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Governor Cuomo is switching his bet. Previously the Governor had opposed mobile sports betting. He is now gambling on this to help close the state’s reported 63 billion budget gap from misspending, poor planning and the pandemic crisis.
He made it clear that the State and not the casinos will be the primary beneficiary of this calculated risk. “We want to do sports betting the way the state runs the lottery where the state gets the revenues. Many states have done sports betting, but they basically allow casinos to run their own gambling operations. That makes a lot of money for casinos, but it makes minimal money for the state and I’m not here to give the casinos a lot of money.”
His plan is to issue a request for proposals to operate mobile sports betting. The operator must have a partnership with one of the four upstate casinos.
Those casinos are: Resorts World Catskills in Monticello, Rivers Casino in Schenectady, del Lago Casino in Tyre near Rochester and Tioga Downs near Binghamton.
These casinos opened sportsbooks in 2019, one year after a Supreme Court ruling that ended a federal prohibition on sports wagering. While in-person bets are permitted, the state does not allow mobile betting.
Legislative leaders Sen. Majority Leader Andrea Stewart-Cousins (D-Yonkers) and Assembly Speaker Carl Heastie (D-The Bronx) both have thrown their weight in support of this endeavor.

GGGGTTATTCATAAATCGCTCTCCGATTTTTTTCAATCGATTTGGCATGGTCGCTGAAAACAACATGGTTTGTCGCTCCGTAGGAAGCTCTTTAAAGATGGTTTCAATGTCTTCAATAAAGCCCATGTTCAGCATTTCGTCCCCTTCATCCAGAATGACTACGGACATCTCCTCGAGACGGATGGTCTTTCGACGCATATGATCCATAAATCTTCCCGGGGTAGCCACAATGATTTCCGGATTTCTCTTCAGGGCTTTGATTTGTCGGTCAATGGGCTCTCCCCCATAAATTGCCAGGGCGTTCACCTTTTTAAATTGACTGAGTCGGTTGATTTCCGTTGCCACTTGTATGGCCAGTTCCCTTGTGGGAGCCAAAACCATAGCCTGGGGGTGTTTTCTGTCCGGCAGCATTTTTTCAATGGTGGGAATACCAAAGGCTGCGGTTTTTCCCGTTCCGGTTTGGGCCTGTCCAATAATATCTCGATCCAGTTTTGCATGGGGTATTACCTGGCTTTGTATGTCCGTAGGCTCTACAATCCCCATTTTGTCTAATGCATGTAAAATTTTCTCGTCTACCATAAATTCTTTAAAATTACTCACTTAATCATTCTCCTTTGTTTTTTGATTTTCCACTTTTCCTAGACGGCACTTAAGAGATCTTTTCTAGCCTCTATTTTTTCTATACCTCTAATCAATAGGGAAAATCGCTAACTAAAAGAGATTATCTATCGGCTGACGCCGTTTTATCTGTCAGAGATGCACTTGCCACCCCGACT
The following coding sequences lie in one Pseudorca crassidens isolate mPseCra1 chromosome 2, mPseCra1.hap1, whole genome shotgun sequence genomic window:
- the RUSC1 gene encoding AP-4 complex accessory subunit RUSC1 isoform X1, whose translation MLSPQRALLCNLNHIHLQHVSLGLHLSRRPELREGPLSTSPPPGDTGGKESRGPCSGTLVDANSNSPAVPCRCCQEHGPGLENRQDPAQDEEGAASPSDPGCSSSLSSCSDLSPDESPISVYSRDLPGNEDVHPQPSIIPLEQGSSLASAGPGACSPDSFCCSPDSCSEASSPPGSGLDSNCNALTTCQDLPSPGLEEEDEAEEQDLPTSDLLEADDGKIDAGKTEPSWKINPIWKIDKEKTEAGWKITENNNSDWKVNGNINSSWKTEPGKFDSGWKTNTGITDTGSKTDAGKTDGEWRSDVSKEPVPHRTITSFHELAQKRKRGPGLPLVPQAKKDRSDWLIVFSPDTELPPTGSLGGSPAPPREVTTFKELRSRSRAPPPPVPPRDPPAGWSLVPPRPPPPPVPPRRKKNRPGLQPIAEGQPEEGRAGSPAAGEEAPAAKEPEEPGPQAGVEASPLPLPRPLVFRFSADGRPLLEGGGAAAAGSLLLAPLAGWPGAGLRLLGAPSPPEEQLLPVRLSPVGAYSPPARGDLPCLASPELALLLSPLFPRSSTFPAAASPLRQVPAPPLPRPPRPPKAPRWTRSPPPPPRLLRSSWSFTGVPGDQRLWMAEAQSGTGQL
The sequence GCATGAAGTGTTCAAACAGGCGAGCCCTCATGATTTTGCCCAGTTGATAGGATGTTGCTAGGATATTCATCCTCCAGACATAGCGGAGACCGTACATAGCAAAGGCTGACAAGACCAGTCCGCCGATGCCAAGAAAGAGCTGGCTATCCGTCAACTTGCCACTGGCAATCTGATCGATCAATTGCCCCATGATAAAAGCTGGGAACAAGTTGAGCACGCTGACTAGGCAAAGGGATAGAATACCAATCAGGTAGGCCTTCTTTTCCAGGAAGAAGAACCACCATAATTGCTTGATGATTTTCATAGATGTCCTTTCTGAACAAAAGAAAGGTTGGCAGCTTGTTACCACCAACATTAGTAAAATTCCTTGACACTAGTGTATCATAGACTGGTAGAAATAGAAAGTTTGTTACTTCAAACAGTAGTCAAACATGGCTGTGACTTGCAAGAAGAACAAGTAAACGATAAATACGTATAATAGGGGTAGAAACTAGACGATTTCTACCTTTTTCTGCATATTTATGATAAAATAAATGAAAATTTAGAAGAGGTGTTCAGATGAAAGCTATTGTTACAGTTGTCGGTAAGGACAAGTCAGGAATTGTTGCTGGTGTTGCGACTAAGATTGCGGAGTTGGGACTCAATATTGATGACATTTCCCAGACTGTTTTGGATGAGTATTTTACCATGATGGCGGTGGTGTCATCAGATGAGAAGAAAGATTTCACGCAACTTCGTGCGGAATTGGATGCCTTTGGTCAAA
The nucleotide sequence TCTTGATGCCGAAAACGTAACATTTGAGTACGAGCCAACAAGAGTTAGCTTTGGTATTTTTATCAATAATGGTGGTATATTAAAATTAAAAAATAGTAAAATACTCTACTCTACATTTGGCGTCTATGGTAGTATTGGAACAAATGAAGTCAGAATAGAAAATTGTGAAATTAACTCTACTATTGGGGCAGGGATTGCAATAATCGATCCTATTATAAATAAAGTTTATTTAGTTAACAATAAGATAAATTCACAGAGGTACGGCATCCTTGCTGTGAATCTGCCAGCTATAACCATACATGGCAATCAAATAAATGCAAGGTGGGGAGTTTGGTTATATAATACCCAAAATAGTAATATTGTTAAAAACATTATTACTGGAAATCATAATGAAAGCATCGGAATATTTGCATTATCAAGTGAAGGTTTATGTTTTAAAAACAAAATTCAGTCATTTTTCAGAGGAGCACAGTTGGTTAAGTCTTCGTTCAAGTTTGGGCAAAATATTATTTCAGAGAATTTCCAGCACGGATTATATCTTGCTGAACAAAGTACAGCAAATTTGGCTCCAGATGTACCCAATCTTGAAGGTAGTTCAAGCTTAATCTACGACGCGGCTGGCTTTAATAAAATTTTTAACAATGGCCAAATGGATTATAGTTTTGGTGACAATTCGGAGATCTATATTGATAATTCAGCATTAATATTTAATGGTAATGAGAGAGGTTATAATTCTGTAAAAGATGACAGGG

“We need to create new revenue streams by legalizing mobile sports betting and marijuana,” state Stewart-Cousins said during her inaugural address Wednesday on the floor of the state Senate, marking the first day of the 2021 legislative session.
“The way the governor is proposing it . . .the state could get up to $500 million dollars a year instead of $50 [million] and that money would then go to the state budget,” state Budget Director Robert Mujica explained during the remote briefing.
Mujica mentioned New Jersey has collected less than $80 million in revenue from mobile sports wagering over a three-year period.
“There are a few states that have done it in a different way, where the state contracts with the private sector who runs the sportsbooks, but the state ends up getting the majority of what is left over after everything is returned to the bettors,” he said.
“For the bettors it’s seamless and it’s exactly the same. The only difference is the state gets the money versus others” he concluded.